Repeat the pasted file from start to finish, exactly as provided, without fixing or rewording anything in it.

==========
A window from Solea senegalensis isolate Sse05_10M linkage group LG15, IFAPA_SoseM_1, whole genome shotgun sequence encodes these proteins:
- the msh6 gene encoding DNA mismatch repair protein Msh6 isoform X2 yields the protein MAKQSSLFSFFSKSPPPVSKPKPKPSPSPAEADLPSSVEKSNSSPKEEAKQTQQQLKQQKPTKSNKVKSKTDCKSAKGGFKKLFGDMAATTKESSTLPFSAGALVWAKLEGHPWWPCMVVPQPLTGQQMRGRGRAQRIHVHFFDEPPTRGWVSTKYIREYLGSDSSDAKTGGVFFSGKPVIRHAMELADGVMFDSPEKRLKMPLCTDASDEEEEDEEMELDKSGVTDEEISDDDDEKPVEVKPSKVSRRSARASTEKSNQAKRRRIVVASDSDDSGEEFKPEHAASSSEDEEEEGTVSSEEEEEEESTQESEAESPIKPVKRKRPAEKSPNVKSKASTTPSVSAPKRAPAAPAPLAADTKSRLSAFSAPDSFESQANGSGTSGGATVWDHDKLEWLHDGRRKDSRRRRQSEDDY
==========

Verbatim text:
A window from Solea senegalensis isolate Sse05_10M linkage group LG15, IFAPA_SoseM_1, whole genome shotgun sequence encodes these proteins:
- the msh6 gene encoding DNA mismatch repair protein Msh6 isoform X2 yields the protein MAKQSSLFSFFSKSPPPVSKPKPKPSPSPAEADLPSSVEKSNSSPKEEAKQTQQQLKQQKPTKSNKVKSKTDCKSAKGGFKKLFGDMAATTKESSTLPFSAGALVWAKLEGHPWWPCMVVPQPLTGQQMRGRGRAQRIHVHFFDEPPTRGWVSTKYIREYLGSDSSDAKTGGVFFSGKPVIRHAMELADGVMFDSPEKRLKMPLCTDASDEEEEDEEMELDKSGVTDEEISDDDDEKPVEVKPSKVSRRSARASTEKSNQAKRRRIVVASDSDDSGEEFKPEHAASSSEDEEEEGTVSSEEEEEEESTQESEAESPIKPVKRKRPAEKSPNVKSKASTTPSVSAPKRAPAAPAPLAADTKSRLSAFSAPDSFESQANGSGTSGGATVWDHDKLEWLHDGRRKDSRRRRQSEDDY